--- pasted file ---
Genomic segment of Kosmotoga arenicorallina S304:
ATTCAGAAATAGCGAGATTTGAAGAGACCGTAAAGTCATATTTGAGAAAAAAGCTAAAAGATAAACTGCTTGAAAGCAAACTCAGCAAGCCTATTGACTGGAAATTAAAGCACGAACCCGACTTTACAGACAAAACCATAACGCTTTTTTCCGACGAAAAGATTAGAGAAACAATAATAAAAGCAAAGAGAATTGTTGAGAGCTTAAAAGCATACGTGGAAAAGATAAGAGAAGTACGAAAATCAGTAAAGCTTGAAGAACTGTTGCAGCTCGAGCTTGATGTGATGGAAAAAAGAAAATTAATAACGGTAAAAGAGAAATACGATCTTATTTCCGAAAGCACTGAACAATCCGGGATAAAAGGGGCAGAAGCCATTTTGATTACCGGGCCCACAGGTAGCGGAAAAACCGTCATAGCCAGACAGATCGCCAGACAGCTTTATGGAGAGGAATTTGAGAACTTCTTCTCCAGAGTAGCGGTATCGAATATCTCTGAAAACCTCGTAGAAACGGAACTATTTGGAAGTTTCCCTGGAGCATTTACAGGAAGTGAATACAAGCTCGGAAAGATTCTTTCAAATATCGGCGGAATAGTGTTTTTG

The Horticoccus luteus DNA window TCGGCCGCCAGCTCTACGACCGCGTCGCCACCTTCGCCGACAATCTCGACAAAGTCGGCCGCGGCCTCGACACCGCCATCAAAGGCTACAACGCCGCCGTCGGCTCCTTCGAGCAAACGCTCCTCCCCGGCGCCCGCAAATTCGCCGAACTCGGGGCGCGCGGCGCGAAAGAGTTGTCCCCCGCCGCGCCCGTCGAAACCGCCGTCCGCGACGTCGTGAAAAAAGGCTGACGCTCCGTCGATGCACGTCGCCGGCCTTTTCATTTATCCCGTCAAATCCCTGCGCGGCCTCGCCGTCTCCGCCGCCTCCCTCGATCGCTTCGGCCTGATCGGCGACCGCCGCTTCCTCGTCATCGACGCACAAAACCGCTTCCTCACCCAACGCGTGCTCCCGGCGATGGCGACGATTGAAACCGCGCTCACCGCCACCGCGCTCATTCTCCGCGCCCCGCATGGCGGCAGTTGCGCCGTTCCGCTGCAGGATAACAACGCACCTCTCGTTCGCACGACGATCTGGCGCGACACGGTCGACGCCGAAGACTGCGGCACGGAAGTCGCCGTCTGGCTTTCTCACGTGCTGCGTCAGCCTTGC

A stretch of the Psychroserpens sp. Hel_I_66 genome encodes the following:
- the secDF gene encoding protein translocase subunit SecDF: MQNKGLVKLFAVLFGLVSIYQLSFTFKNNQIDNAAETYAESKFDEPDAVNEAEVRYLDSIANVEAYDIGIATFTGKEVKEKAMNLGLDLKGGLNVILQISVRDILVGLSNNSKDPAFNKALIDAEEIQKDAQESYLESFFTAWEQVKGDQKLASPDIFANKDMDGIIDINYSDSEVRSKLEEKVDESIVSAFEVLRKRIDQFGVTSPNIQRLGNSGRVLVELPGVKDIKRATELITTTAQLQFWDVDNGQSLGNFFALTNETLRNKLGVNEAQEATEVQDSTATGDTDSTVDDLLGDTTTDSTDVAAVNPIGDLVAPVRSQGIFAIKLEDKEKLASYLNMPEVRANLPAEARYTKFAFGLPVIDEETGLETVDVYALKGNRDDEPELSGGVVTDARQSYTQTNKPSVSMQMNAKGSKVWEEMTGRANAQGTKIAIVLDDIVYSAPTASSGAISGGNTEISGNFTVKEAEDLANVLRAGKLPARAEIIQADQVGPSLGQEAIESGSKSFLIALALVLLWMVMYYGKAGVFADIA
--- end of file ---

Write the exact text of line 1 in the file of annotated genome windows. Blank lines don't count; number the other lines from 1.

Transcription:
Genomic segment of Kosmotoga arenicorallina S304: